Boyling, Elaine (2012)
Ph.D. thesis, University of Birmingham.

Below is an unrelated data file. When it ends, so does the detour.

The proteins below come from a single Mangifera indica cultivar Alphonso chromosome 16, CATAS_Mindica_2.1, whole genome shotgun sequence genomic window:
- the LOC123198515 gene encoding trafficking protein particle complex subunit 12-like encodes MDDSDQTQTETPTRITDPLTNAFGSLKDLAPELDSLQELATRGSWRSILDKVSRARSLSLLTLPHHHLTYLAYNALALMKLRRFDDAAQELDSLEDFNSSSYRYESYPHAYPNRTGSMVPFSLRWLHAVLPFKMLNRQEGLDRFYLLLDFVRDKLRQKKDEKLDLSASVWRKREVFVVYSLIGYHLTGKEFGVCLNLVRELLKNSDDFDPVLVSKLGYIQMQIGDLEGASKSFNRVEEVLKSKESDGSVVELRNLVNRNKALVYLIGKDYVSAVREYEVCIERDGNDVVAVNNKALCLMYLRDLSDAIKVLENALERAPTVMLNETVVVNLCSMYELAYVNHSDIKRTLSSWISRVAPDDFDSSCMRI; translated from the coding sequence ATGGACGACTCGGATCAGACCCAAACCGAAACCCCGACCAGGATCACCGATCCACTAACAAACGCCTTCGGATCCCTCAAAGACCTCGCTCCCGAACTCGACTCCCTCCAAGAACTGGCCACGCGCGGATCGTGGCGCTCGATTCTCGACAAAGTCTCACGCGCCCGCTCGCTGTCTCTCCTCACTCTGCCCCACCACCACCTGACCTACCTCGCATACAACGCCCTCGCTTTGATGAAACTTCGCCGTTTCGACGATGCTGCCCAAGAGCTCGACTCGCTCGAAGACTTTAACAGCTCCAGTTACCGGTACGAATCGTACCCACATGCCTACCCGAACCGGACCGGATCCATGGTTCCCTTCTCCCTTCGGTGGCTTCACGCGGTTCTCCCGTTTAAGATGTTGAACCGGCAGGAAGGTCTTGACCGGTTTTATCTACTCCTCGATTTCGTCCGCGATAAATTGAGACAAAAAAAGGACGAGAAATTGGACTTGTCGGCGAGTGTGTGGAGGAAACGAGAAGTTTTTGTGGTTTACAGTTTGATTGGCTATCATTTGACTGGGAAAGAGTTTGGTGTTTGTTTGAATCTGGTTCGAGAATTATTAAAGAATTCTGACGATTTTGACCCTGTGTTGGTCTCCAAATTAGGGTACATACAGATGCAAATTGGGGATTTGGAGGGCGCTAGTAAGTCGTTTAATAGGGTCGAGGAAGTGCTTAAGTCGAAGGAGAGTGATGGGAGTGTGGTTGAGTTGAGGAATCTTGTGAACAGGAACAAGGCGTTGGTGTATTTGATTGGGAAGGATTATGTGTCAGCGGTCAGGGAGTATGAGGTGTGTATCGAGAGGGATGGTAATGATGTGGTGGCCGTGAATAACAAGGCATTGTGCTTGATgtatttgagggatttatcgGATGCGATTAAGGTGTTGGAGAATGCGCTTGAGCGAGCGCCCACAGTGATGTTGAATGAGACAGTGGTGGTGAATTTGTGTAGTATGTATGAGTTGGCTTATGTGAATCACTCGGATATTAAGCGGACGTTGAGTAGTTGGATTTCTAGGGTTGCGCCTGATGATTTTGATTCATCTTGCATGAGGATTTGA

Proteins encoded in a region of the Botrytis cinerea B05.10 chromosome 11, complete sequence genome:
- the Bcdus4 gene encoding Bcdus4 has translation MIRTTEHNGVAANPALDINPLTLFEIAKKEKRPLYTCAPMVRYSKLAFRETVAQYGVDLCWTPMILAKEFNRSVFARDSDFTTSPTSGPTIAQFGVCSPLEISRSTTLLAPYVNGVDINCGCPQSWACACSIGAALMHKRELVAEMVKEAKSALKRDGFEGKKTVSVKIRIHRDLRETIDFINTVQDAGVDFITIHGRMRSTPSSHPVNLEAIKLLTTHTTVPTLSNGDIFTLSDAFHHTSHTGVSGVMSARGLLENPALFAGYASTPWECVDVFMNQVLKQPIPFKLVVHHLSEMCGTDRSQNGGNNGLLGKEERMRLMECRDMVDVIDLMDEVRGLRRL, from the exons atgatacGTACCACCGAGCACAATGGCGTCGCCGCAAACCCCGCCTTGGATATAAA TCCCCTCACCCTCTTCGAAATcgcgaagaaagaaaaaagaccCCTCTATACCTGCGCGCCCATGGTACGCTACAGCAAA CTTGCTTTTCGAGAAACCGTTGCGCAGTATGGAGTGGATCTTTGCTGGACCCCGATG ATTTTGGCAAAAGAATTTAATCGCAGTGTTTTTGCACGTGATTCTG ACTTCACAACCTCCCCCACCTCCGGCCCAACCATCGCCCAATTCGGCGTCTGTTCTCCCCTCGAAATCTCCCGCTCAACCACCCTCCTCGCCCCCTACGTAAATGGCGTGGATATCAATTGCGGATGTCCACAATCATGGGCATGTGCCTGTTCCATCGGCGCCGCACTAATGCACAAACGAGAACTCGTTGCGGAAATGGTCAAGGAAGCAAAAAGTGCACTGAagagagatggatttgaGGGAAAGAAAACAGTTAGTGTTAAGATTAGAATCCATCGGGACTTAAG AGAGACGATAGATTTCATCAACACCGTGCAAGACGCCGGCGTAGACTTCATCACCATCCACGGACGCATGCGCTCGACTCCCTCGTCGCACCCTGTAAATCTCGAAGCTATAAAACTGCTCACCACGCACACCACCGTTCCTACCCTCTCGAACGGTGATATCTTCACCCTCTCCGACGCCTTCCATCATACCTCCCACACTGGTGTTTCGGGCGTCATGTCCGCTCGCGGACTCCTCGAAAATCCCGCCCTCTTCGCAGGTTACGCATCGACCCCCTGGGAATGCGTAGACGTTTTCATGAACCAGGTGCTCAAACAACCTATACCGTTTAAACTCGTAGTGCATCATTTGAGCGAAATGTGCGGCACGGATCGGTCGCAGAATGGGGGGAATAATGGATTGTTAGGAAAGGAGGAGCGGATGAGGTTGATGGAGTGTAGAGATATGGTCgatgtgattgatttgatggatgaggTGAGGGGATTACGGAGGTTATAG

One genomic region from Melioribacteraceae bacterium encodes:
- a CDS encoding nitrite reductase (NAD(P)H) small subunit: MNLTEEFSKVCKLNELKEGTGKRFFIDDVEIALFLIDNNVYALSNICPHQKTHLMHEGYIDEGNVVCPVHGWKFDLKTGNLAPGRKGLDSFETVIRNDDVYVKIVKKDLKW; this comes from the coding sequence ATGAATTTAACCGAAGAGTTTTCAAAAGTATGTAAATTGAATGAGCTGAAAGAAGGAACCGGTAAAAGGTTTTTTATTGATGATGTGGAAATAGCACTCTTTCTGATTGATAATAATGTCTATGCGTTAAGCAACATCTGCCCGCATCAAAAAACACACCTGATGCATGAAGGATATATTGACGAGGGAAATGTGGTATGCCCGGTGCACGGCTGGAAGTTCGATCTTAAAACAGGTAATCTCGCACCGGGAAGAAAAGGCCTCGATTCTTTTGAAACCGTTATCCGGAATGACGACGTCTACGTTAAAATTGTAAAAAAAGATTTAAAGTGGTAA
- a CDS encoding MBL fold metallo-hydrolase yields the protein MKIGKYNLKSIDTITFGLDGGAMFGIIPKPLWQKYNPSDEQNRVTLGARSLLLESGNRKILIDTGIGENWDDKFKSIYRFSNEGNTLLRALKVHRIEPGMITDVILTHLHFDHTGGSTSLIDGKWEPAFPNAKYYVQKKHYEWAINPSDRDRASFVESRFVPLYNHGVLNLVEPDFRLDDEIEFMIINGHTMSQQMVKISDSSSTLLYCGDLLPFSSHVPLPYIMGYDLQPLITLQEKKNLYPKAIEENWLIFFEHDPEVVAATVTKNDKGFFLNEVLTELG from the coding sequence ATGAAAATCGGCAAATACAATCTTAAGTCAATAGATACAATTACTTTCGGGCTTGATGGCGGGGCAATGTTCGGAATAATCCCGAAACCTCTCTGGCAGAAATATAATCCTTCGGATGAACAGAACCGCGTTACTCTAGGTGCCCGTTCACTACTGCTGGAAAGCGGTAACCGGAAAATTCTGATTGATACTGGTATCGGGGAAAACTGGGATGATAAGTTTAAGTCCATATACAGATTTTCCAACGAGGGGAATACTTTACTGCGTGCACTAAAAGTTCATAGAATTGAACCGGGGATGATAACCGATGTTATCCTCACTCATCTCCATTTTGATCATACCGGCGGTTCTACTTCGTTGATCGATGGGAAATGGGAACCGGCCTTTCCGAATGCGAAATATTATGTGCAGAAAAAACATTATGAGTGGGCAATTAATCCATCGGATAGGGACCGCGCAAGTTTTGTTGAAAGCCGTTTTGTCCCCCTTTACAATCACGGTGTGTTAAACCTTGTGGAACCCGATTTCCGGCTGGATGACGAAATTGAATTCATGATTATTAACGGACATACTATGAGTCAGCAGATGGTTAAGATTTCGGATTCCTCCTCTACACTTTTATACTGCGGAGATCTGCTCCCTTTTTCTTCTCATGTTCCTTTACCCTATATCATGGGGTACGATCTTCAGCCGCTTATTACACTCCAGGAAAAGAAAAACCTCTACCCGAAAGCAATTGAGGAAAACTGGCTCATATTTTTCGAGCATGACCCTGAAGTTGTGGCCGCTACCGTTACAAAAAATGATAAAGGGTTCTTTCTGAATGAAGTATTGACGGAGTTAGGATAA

This thesis considers the role of individual members and groups of the Religious Society of Friends (Quakers) in the development of therapeutic communities and other types of therapy that consider social environments. The thesis focuses on the history of one specific therapeutic community (anonymised in the research) established and governed by a group of Quakers. The study also provides a contextual history of therapeutic environments, particularly those involving Quakers. The thesis then considers attitudes towards dealing with conflict, and how this topic has been explored in notions of 'youth' and 'adolescence', in therapeutic environments, and in Quakerism. This work was initiated as the first studentship to be supported collaboratively by the University of Birmingham and the Institute for the History and Work of Therapeutic Environments. The thesis is just one part of a process of encouraging multidisciplinary discussion of this topic among historians, archivists, practitioners and policy makers.
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